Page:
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Hake Fish from Namibia

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I've never seen Hake Fish for sale anywhere until today - frozen, of course, and I don't mind - at Costco, and Wild from Namibia.

I wanted to grab several sacks, but then I always look to see the origin of the fish and whether it is farmed or wild.

Looking at the pdf I linked, most of the fish is sold to Spain, and when I went to Eat Your Books, from the books that I own, hake is listed in mostly my Spanish books, a Rick Stein seafood book, and a French book. Just think, I could've made hake all COTM Spanish month!

However, I did not buy it using caution, thinking I'll ask Gio what her thoughts are on this fish from this country, and, of course, about fish from Africa. I have bought fish from other countries but never the continent of Africa, as far as I know.

I hope I don't get a spate of replies, i.e., what don't you like about Africa - etc. Please?

I'll finish up, briefly as possible, I've only eaten Hake once in my lifetime and that was in 1973 in one of those little islands off Amersterdam, either Monicadam or Vollendam. It was the best fish I'd ever eaten, when I asked what it was, it was Hake. I've not forgotten in 39 years.

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  1. wild hake is related to cod and haddock and as such, is badly overfished. it's on the monterey bay aquarium's list of fish to avoid.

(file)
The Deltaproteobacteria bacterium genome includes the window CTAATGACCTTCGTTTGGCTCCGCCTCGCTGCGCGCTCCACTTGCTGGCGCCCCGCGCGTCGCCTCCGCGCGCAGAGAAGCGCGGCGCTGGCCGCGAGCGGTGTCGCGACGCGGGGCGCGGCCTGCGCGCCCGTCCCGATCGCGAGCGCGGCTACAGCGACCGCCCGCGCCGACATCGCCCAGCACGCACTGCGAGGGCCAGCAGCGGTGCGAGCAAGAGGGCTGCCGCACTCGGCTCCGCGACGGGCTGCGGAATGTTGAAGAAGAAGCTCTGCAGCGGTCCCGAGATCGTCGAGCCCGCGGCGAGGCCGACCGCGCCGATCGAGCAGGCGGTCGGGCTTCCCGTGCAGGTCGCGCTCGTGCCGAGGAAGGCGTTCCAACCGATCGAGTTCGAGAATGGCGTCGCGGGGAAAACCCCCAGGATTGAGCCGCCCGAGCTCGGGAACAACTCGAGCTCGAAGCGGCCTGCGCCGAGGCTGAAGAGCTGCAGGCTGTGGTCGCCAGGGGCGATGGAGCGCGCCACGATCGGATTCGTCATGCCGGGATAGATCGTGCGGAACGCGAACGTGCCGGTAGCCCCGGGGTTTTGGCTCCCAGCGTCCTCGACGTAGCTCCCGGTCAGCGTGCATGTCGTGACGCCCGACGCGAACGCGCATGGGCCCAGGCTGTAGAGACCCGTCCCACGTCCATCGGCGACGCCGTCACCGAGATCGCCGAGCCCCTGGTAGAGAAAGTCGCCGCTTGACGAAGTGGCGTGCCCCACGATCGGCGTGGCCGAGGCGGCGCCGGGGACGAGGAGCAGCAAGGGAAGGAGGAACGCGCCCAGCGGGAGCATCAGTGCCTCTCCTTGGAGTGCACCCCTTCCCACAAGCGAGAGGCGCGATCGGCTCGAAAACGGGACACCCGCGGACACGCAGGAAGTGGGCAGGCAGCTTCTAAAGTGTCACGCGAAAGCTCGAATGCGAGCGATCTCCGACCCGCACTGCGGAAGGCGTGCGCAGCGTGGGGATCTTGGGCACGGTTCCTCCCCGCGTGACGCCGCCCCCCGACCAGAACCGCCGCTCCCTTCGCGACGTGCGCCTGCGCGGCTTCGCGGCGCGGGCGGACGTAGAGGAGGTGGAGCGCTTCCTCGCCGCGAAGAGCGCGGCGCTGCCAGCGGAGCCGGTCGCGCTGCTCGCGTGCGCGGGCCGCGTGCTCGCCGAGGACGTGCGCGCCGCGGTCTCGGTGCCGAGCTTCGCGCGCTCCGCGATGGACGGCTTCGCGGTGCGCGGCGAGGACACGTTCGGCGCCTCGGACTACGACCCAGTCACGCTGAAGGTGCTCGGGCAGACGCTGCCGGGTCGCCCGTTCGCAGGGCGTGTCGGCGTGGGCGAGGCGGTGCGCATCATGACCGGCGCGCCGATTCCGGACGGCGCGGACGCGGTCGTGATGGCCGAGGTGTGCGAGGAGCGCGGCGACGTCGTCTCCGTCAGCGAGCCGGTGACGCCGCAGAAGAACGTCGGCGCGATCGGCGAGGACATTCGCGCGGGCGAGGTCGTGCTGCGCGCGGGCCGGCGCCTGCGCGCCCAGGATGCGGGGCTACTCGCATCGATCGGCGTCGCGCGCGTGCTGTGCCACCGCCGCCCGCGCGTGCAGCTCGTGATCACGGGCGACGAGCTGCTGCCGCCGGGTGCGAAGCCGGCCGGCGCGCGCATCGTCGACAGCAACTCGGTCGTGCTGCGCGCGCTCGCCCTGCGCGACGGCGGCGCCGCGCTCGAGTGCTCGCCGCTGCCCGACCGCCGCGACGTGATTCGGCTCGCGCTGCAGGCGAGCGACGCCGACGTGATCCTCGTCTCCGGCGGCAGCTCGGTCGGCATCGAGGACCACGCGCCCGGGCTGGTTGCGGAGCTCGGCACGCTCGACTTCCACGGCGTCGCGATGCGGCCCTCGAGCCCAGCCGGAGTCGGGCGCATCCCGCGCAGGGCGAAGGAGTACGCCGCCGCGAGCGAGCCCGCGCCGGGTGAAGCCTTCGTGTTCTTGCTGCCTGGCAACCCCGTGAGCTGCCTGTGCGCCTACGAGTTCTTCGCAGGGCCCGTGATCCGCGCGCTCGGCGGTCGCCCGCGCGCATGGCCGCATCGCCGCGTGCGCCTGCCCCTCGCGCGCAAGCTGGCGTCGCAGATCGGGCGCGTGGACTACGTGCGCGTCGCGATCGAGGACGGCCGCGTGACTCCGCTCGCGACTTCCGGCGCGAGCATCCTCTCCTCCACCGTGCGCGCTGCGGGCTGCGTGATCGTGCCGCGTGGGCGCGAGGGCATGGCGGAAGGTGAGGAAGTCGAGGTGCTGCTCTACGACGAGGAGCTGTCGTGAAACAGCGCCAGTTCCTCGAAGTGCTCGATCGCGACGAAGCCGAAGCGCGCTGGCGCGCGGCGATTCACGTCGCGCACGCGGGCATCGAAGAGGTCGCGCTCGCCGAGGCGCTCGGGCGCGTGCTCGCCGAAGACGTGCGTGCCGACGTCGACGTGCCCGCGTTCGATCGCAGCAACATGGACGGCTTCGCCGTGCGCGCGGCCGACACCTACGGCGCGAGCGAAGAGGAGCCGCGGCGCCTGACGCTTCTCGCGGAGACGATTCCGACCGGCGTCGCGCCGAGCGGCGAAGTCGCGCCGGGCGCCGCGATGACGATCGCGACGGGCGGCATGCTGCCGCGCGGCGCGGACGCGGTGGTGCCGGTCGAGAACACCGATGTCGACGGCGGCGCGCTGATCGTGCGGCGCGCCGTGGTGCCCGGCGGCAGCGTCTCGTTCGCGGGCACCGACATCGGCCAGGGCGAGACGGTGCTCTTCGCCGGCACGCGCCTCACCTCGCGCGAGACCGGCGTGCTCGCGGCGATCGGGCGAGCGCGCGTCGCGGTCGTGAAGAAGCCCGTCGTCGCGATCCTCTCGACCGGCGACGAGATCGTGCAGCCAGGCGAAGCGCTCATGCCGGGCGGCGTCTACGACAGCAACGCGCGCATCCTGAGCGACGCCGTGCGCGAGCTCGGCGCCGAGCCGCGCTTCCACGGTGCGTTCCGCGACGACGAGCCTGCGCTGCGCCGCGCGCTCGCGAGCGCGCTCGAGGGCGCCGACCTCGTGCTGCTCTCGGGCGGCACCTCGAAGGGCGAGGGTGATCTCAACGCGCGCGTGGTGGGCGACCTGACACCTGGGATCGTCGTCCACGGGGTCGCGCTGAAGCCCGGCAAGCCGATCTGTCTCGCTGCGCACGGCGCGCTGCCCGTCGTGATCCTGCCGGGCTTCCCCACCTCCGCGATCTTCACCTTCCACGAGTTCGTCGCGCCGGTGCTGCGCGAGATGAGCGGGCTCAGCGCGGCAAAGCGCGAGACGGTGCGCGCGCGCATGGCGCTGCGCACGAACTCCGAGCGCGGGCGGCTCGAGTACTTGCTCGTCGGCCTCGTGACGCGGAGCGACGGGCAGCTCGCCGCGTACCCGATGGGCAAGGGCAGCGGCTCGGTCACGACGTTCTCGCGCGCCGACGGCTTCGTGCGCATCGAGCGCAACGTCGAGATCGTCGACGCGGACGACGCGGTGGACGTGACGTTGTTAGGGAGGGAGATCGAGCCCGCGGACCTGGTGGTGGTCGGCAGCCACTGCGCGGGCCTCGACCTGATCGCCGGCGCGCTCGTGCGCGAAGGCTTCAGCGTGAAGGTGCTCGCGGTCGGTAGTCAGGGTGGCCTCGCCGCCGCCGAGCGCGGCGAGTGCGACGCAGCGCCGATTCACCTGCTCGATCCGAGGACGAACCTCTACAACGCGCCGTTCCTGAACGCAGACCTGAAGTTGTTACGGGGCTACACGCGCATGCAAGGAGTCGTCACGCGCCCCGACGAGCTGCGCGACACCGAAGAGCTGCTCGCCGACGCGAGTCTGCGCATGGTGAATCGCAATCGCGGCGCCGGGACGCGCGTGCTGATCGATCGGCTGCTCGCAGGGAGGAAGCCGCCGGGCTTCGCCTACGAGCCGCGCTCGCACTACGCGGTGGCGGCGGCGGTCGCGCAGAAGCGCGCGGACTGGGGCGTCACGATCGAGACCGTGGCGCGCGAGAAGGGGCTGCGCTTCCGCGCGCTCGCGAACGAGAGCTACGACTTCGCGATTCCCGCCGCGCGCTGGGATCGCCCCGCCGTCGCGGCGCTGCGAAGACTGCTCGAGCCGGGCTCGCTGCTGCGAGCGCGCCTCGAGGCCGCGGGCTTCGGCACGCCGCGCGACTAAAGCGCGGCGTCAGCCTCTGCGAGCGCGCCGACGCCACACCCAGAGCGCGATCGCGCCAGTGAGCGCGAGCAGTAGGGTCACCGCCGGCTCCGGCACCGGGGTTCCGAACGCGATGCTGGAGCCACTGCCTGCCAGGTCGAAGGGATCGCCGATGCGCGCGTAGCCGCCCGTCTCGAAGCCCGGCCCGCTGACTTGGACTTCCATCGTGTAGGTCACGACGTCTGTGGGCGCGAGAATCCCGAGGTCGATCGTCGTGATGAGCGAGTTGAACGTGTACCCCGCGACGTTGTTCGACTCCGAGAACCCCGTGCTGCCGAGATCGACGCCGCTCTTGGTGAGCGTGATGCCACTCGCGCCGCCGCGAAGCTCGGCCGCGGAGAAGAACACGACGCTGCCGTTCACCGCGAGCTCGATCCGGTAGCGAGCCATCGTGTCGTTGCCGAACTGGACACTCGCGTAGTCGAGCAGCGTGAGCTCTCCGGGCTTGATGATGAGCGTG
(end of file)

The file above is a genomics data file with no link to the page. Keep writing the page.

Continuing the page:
as for the integrity of the fish and whether or not it is truly wild, that is something else. most 3rd world countries are not as strict about food labels and origins as the u.s.

    1. Hake is, indeed, very popular in Spain. Less so in other European countries - but still quite common here.

      Wikipedia tells me there are several varieties of hake and I assume the one that might be landed in Namibia will be Cape Hake and not be the same as that fished in the Mediterranean. You may in luck there as Wiki indicates that Cape hake is the only one not considered to be overfished.

      5 Replies
      1. re: Harters

        I'd love for it to be sooooo. I'm concerned, too, about hygenic practices in other countries, as well. I know that it can happen in all countries; but perhaps it is a cultural thing/think/thang, reminding myself of one travel show host couldn't stop blaming herself for believing that the country that she was in was/is backward, when in fact, it was quite up-to-date.

        From some of my travels, I can't say that this is true of all countries, either. However, I've never been in Africa.

        Thanks, Harters.

        1. re: Rella

          My restaurant notes tell me one of us had hake when we were in South Africa last year - so presumably the same fish as that you're seeing from Namibia. Served with roast potatoes and a julienne of carrots, courgette and aubergine. It was OK, although the lemon butter sauce was poor.

          1. re: Harters

            Your memory is almost as good as mine!
            Thanks from a septogenarian.

          2. re: Rella

            This Environmental Defense Fund entry indicates that hake caught off Namibia is cape hake, which has been certified as sustainable by the Marine Stewardship Council: http://apps.edf.org/page.cfm?tagID=15873

            1. re: Caitlin McGrath

              Yeah. 3x Hurray!
              I hope it is still there by the time I get up there again.

              My last disappointment was that the Kerrygold butter was gone when I got there again. http://www.igourmet.com/shoppe/Kerryg...

              Thanks so VERY much. So happy!

        2. Namibia is a country with one of the cleanest cities/places around! I wouldn't hesitate to eat something originating from that region, provided it has been properly transported and correctly stored afterwards. ( sniff test at time of purchase, or as in your case after thawing).